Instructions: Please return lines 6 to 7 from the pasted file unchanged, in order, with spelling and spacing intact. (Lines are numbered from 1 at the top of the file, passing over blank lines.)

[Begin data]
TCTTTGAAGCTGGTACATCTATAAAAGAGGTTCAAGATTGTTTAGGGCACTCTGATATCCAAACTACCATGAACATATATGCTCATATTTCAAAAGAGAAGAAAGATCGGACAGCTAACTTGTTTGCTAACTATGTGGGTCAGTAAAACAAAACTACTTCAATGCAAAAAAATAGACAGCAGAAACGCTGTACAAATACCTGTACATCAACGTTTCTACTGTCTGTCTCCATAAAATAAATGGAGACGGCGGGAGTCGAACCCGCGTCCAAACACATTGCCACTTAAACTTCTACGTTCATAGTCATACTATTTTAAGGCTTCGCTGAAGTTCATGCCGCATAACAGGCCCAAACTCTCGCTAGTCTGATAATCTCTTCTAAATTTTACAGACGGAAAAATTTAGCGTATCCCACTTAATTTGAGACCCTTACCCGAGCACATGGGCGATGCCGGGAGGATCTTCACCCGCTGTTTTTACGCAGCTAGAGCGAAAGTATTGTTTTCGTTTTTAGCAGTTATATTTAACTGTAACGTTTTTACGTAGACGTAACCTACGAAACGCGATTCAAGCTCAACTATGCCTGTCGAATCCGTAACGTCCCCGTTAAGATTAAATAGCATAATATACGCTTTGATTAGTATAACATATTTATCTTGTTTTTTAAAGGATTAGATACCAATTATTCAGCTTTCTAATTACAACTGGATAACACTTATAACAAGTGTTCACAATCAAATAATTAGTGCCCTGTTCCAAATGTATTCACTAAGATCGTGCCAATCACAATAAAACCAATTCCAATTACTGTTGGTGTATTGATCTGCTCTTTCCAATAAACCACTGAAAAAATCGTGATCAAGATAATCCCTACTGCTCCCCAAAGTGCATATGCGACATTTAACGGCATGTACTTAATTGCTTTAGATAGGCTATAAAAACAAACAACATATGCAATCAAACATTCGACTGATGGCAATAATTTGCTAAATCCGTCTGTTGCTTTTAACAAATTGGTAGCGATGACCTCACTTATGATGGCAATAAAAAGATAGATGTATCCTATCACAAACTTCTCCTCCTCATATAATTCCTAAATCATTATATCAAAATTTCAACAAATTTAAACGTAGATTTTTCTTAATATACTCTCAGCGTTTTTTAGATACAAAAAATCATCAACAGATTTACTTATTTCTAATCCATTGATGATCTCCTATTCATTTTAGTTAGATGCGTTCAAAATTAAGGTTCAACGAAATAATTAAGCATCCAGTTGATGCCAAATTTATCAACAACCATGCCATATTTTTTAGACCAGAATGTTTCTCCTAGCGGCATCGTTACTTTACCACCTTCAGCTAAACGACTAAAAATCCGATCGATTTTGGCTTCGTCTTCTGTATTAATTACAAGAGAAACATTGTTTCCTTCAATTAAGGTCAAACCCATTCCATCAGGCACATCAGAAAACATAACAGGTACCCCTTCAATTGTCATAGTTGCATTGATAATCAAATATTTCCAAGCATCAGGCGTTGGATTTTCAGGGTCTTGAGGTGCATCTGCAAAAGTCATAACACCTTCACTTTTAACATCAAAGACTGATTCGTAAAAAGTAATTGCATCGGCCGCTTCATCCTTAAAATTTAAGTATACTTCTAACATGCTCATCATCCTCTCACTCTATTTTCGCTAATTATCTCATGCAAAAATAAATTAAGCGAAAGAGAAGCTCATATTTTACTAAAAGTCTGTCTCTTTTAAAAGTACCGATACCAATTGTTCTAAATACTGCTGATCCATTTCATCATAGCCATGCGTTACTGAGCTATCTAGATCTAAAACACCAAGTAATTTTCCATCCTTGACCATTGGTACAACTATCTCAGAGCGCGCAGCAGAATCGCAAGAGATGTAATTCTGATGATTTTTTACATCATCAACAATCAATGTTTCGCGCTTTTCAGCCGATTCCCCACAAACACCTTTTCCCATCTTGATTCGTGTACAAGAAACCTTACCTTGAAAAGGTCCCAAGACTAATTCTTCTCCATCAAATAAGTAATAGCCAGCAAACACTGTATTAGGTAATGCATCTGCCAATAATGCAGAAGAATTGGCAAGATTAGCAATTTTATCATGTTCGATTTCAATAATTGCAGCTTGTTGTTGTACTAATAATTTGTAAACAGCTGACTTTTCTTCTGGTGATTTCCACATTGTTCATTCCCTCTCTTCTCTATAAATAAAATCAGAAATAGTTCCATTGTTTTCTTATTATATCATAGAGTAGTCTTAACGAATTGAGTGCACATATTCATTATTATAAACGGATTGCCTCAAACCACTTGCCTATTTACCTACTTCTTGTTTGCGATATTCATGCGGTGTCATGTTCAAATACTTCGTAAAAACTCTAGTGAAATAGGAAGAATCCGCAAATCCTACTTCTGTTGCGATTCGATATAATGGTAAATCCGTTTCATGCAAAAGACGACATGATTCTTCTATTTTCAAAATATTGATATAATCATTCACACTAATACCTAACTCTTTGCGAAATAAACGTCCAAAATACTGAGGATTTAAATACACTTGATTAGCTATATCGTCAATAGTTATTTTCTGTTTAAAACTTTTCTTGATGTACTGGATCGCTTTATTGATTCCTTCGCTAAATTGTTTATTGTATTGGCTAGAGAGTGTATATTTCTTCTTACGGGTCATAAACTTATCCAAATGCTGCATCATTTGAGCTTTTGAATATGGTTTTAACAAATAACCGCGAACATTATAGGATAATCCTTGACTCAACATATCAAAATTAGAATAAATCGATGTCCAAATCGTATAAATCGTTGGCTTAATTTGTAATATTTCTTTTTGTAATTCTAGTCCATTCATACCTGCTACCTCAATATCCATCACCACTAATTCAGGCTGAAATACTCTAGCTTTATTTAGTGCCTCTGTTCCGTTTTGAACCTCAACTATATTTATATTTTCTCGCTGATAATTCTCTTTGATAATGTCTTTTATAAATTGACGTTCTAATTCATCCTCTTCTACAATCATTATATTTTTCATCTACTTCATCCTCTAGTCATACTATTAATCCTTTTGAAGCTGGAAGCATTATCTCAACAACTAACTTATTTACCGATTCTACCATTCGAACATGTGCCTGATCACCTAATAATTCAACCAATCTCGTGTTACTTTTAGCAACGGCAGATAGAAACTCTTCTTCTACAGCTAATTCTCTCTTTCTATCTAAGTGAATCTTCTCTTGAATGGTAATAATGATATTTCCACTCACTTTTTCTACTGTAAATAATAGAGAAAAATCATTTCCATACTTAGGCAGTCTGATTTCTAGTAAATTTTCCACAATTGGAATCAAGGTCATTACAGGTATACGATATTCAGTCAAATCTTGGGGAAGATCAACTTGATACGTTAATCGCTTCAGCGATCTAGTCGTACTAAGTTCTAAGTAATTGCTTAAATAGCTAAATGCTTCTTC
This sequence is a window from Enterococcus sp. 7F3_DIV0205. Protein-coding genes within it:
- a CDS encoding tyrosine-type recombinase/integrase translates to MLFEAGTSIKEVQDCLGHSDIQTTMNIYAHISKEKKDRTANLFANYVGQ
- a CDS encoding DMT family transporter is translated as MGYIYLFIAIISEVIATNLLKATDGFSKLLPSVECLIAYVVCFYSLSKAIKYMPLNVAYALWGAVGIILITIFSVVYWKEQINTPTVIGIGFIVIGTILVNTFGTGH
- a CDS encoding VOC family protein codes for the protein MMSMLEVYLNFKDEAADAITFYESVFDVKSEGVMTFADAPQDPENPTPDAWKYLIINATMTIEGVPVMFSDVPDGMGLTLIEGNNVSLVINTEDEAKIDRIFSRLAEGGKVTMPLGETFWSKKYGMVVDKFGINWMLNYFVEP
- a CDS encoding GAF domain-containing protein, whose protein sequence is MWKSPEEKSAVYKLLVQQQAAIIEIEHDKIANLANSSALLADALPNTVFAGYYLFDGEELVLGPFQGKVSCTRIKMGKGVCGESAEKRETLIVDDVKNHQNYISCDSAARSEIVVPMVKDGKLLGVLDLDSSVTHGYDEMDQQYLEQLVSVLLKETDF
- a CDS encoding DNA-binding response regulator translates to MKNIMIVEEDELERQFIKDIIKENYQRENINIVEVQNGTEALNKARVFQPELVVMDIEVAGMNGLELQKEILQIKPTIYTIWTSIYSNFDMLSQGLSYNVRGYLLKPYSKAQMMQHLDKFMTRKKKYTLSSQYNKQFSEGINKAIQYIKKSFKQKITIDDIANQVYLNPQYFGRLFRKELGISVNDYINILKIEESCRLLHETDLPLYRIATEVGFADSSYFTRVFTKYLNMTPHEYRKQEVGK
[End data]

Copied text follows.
- a CDS encoding GAF domain-containing protein, whose protein sequence is MWKSPEEKSAVYKLLVQQQAAIIEIEHDKIANLANSSALLADALPNTVFAGYYLFDGEELVLGPFQGKVSCTRIKMGKGVCGESAEKRETLIVDDVKNHQNYISCDSAARSEIVVPMVKDGKLLGVLDLDSSVTHGYDEMDQQYLEQLVSVLLKETDF
- a CDS encoding DNA-binding response regulator translates to MKNIMIVEEDELERQFIKDIIKENYQRENINIVEVQNGTEALNKARVFQPELVVMDIEVAGMNGLELQKEILQIKPTIYTIWTSIYSNFDMLSQGLSYNVRGYLLKPYSKAQMMQHLDKFMTRKKKYTLSSQYNKQFSEGINKAIQYIKKSFKQKITIDDIANQVYLNPQYFGRLFRKELGISVNDYINILKIEESCRLLHETDLPLYRIATEVGFADSSYFTRVFTKYLNMTPHEYRKQEVGK